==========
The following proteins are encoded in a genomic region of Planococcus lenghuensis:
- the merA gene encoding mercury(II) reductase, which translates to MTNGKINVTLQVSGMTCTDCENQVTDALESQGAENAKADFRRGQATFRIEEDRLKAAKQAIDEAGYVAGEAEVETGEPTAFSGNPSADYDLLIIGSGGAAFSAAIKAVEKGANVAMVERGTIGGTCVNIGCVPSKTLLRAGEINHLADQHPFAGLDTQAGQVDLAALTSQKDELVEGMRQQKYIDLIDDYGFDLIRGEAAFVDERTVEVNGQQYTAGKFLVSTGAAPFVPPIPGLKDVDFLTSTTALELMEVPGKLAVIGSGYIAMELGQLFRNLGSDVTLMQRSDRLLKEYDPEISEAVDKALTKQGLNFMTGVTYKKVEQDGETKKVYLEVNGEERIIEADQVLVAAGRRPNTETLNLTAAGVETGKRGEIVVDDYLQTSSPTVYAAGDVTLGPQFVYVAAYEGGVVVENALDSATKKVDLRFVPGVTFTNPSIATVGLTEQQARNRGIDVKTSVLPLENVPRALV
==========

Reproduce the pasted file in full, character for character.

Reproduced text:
The following proteins are encoded in a genomic region of Planococcus lenghuensis:
- the merA gene encoding mercury(II) reductase, which translates to MTNGKINVTLQVSGMTCTDCENQVTDALESQGAENAKADFRRGQATFRIEEDRLKAAKQAIDEAGYVAGEAEVETGEPTAFSGNPSADYDLLIIGSGGAAFSAAIKAVEKGANVAMVERGTIGGTCVNIGCVPSKTLLRAGEINHLADQHPFAGLDTQAGQVDLAALTSQKDELVEGMRQQKYIDLIDDYGFDLIRGEAAFVDERTVEVNGQQYTAGKFLVSTGAAPFVPPIPGLKDVDFLTSTTALELMEVPGKLAVIGSGYIAMELGQLFRNLGSDVTLMQRSDRLLKEYDPEISEAVDKALTKQGLNFMTGVTYKKVEQDGETKKVYLEVNGEERIIEADQVLVAAGRRPNTETLNLTAAGVETGKRGEIVVDDYLQTSSPTVYAAGDVTLGPQFVYVAAYEGGVVVENALDSATKKVDLRFVPGVTFTNPSIATVGLTEQQARNRGIDVKTSVLPLENVPRALV